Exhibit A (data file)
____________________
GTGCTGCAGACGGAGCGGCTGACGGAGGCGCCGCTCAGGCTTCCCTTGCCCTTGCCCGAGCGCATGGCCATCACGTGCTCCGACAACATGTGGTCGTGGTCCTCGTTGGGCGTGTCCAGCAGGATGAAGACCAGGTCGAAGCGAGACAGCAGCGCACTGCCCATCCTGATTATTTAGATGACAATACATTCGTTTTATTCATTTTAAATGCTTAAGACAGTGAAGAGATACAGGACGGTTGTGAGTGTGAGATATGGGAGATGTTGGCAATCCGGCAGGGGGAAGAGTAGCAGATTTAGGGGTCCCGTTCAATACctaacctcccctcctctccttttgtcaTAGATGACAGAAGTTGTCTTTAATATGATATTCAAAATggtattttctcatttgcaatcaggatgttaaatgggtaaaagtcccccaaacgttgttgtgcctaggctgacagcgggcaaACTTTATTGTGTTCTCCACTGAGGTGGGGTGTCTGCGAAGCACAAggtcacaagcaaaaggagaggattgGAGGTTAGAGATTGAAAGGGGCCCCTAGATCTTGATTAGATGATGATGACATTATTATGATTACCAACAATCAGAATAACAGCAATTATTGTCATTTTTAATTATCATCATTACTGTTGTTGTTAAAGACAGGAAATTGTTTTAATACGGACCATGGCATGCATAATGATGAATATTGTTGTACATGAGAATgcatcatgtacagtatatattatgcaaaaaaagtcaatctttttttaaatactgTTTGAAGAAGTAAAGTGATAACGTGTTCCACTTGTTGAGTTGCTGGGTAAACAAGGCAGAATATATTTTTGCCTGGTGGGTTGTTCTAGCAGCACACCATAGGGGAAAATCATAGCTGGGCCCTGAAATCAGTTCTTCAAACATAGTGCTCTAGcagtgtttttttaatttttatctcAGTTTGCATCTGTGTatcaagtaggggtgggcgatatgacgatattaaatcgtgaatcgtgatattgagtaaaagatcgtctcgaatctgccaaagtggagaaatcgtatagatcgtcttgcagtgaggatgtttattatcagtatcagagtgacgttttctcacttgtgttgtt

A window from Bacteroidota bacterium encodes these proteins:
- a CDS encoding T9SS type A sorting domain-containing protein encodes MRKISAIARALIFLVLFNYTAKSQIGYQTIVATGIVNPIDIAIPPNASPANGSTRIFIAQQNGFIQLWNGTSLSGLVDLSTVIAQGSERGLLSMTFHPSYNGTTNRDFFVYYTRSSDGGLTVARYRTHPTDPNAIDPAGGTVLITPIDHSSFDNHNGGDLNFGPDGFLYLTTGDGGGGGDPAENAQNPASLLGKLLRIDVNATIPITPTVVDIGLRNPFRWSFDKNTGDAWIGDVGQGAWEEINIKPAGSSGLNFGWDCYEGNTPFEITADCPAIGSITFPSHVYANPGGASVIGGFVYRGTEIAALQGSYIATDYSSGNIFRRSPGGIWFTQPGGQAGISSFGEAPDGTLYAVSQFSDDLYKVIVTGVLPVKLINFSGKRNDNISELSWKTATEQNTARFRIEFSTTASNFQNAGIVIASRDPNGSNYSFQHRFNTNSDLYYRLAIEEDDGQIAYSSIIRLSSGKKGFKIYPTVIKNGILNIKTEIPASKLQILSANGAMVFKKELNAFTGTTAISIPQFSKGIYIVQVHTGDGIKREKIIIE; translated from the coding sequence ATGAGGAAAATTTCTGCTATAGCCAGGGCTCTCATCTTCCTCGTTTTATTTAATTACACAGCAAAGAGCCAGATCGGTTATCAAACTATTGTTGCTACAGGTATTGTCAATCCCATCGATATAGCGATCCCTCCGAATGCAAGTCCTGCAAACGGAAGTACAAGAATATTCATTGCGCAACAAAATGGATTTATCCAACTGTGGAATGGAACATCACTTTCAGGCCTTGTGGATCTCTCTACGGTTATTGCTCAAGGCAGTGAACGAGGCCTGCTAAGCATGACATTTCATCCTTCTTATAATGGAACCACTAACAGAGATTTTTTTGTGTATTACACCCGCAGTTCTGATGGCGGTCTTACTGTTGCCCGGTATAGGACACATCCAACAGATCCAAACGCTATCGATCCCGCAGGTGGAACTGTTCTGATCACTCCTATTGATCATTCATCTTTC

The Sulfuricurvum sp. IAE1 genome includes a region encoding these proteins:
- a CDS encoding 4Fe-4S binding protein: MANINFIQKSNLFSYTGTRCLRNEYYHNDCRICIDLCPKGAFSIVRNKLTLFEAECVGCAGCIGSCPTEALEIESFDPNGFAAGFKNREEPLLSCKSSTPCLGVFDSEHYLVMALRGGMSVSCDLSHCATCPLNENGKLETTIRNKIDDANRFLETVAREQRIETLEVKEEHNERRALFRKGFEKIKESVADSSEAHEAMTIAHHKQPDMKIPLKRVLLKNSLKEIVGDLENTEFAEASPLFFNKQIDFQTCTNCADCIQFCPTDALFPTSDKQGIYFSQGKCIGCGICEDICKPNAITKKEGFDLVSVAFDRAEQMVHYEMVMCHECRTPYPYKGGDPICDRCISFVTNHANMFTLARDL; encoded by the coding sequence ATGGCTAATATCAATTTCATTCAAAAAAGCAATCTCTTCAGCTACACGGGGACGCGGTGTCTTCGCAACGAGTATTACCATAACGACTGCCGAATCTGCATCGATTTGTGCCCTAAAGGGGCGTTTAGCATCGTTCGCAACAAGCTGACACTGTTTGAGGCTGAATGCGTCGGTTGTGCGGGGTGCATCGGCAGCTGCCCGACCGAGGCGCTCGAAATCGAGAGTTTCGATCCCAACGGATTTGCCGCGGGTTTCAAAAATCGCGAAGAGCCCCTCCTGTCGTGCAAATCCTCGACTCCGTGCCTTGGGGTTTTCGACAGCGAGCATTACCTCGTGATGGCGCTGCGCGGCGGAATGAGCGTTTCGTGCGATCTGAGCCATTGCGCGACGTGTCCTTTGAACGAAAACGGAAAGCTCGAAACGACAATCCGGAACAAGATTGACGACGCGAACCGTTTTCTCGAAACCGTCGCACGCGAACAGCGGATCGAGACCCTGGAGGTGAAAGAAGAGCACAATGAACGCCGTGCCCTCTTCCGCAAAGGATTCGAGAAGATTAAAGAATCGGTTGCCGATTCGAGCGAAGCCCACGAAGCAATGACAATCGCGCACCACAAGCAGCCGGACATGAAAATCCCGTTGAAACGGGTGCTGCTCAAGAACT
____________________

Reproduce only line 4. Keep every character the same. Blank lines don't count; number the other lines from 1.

The Sulfuricurvum sp. IAE1 genome includes a region encoding these proteins: